If you have had a stroke or want to lower your risk for one, the case for eating more fruits, vegetables, and other healthy plant foods—and cutting back on meat and other animal products—gets stronger every year. A recent study published in Neurology adds to the evidence that a plant-based diet can reduce the odds of a stroke and preserve overall brain health. The study also indicates that the types of plant-based foods consumed may make a difference.
Earlier studies have looked at the benefits of plant-based diets, but this one focused on the quality of those diets, says Kathryn M. Rexrode, MD, senior author of the study and a family physician at Brigham and Women’s Hospital in Boston. “Not all plant-based diets are healthy,” she notes. “After all, you can be a vegetarian and eat pasta and cake all day.”
Dr. Rexrode and colleagues at the Harvard T.H. Chan School of Public Health in Boston studied the diets of 209,508 men and women over a roughly 25-year period and found that people who ate mostly fruit, vegetables, whole grains, legumes (such as beans), and nuts reduced their overall risk for stroke by 10 percent. By contrast, they found no benefit against stroke among people who ate six daily servings of refined grains (such as white pasta and rice), potatoes (which convert to sugar rapidly in the body), fruit juice and sugar-sweetened beverages, and sugary desserts.
“If everyone in the United States followed healthy plant-based diets, we could see a reduction of about 80,000 strokes per year,” says Dr. Rexrode. “As someone who has seen the devastating impact of stroke on individuals and families, that sounds like a pretty substantial impact, and a reason to focus on diet.” Every year nearly 800,000 Americans experience a stroke, and survivors stand a one in four chance of having a second one.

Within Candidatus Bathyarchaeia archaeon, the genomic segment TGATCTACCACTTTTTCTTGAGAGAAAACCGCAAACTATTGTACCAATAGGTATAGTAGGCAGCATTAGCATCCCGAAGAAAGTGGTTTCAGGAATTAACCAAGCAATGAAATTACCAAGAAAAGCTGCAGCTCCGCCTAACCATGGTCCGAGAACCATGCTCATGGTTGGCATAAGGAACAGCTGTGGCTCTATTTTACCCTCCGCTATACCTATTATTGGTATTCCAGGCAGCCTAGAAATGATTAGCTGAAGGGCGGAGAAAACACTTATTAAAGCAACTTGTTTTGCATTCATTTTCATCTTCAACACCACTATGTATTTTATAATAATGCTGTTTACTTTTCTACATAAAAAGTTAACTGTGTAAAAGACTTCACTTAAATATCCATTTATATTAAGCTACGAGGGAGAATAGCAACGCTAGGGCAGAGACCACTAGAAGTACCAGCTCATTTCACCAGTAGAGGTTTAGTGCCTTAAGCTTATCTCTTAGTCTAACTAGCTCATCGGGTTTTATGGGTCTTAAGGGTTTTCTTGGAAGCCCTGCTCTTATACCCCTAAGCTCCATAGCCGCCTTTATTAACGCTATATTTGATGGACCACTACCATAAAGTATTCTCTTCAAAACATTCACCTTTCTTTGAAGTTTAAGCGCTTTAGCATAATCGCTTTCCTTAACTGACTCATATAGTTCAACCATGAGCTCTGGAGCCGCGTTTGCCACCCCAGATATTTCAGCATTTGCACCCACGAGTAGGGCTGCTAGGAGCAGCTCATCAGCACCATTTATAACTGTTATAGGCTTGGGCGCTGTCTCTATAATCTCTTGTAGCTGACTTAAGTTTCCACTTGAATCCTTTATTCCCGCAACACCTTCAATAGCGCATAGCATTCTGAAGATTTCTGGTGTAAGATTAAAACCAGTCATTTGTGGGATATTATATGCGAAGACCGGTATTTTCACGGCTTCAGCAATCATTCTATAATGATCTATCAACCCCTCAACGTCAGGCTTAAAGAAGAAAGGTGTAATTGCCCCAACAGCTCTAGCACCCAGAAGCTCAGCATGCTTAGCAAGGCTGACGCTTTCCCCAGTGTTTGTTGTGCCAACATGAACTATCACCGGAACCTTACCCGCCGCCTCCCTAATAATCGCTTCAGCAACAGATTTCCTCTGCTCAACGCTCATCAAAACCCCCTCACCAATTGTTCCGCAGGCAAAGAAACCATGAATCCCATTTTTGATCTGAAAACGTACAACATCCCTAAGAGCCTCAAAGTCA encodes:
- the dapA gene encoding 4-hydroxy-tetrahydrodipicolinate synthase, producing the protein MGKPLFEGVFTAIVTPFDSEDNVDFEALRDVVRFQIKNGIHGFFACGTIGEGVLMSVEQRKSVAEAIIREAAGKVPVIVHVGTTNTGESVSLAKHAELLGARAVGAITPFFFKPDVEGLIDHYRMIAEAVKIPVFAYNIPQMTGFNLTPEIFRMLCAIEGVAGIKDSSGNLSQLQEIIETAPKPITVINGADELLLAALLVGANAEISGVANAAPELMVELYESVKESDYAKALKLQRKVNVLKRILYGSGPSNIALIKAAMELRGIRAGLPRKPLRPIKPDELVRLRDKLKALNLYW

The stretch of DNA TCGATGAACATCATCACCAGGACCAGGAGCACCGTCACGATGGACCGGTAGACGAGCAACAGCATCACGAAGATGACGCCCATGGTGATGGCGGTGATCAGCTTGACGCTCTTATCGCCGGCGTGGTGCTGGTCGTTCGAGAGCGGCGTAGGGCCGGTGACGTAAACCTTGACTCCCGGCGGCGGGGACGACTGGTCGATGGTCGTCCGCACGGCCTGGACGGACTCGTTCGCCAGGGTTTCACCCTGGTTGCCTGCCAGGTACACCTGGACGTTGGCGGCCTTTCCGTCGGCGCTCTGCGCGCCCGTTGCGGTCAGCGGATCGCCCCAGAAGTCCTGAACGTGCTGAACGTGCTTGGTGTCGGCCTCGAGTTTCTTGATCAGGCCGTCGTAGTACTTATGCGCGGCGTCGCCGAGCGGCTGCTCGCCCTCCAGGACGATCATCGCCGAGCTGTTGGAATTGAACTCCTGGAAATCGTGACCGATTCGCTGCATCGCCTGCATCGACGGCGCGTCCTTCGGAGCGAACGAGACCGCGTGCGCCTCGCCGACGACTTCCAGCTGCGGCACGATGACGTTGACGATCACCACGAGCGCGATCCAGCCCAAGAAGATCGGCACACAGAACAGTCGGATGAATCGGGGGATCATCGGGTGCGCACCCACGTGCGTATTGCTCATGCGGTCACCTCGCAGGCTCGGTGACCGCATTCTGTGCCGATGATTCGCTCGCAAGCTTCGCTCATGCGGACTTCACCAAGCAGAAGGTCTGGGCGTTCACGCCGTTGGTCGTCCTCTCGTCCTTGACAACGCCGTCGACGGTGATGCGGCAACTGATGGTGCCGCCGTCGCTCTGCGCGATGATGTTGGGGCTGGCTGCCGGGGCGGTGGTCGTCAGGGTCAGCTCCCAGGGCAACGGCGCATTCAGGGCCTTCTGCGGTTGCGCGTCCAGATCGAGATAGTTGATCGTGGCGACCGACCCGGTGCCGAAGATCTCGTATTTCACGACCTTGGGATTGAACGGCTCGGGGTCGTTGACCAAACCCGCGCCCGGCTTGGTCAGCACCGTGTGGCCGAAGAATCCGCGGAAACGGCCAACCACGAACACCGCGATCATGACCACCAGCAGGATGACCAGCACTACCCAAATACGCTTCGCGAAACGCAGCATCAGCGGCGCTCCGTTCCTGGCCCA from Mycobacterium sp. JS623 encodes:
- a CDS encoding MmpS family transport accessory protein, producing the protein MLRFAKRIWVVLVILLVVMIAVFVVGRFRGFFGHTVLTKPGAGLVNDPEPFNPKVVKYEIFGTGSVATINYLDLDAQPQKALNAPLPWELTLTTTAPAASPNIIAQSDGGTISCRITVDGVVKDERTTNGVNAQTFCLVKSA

3 responses to “Plant-Based Diet May Protect Against Stroke”
A friend decided one day to switch to a vegetarian diet. (He probably read some helpful information like this blogging site.) Within a short time he no longer needed his heart medication, his blood pressure medicine or his insulin injections.
He did not tell his doctor about his change of diet because he wasn’t open to hearing about alternative to western medication. He waited till the doctor’s curiosity got the better of him.
One day in one of my friend’s regular doctor visit he finally popped the question. What are you doing that has cleared up your incurable medical conditions.
Whether that was an epiphany for the family doctor, I don’t know. Did he now start giving his patients an alternative? Don’t know. But he couldn’t refute the overwhelming evidence sitting in front of him.
LikeLiked by 1 person
Thanks, Jasper. Very interesting and not really surprising. Actions speak louder than words. Happy New Year!
LikeLiked by 1 person
Great article , I wrote a similar article